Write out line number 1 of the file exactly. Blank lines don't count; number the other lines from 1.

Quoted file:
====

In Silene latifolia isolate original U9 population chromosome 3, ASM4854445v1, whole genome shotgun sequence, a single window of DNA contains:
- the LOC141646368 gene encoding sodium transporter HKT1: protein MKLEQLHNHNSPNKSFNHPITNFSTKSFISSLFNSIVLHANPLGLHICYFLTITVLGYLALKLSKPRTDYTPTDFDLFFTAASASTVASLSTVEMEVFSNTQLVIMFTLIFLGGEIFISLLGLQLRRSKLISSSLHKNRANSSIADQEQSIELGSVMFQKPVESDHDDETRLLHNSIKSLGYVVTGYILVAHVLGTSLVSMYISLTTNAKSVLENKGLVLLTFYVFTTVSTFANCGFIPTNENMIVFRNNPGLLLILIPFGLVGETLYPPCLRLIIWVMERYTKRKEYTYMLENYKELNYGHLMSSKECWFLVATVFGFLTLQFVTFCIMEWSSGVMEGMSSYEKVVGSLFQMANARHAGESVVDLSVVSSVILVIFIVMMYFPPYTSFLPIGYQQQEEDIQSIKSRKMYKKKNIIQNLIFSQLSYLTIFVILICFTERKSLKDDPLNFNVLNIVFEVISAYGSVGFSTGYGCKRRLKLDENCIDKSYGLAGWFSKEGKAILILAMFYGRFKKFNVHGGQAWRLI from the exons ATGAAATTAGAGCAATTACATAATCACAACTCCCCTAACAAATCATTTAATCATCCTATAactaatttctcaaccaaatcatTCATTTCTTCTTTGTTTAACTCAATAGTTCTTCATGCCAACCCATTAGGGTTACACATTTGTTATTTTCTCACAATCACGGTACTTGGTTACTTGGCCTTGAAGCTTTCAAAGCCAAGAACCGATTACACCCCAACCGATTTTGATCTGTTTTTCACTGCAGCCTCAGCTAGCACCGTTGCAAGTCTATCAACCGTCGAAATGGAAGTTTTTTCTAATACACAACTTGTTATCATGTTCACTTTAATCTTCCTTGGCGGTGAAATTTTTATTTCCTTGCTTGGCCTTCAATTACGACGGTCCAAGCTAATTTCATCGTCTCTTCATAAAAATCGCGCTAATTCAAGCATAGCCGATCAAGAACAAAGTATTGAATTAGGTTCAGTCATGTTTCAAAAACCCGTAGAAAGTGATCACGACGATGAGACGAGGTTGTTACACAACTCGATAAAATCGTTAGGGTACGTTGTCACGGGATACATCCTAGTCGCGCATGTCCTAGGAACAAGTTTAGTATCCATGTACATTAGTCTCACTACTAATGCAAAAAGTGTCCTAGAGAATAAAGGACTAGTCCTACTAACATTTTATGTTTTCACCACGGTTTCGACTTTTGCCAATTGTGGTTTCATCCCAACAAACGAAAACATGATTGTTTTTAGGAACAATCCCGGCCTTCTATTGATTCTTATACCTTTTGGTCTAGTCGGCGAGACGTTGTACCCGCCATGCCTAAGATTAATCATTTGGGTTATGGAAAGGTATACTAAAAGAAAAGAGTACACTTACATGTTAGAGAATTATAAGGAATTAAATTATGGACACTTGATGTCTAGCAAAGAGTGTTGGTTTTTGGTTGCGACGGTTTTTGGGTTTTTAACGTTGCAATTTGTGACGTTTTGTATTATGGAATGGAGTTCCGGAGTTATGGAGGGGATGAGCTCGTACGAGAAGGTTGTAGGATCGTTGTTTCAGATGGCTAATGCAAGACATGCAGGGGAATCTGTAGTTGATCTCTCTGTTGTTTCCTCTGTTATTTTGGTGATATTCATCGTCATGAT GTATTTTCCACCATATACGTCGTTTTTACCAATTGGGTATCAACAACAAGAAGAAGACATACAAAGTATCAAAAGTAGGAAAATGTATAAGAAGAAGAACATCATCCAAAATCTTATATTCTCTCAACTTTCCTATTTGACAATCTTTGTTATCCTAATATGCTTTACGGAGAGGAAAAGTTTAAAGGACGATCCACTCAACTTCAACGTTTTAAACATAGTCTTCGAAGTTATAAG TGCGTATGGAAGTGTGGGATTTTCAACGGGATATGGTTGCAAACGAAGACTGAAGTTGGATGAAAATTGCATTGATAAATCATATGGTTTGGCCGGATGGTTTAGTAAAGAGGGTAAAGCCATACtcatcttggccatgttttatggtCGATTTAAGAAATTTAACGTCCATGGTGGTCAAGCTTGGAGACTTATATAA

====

In Silene latifolia isolate original U9 population chromosome 3, ASM4854445v1, whole genome shotgun sequence, a single window of DNA contains: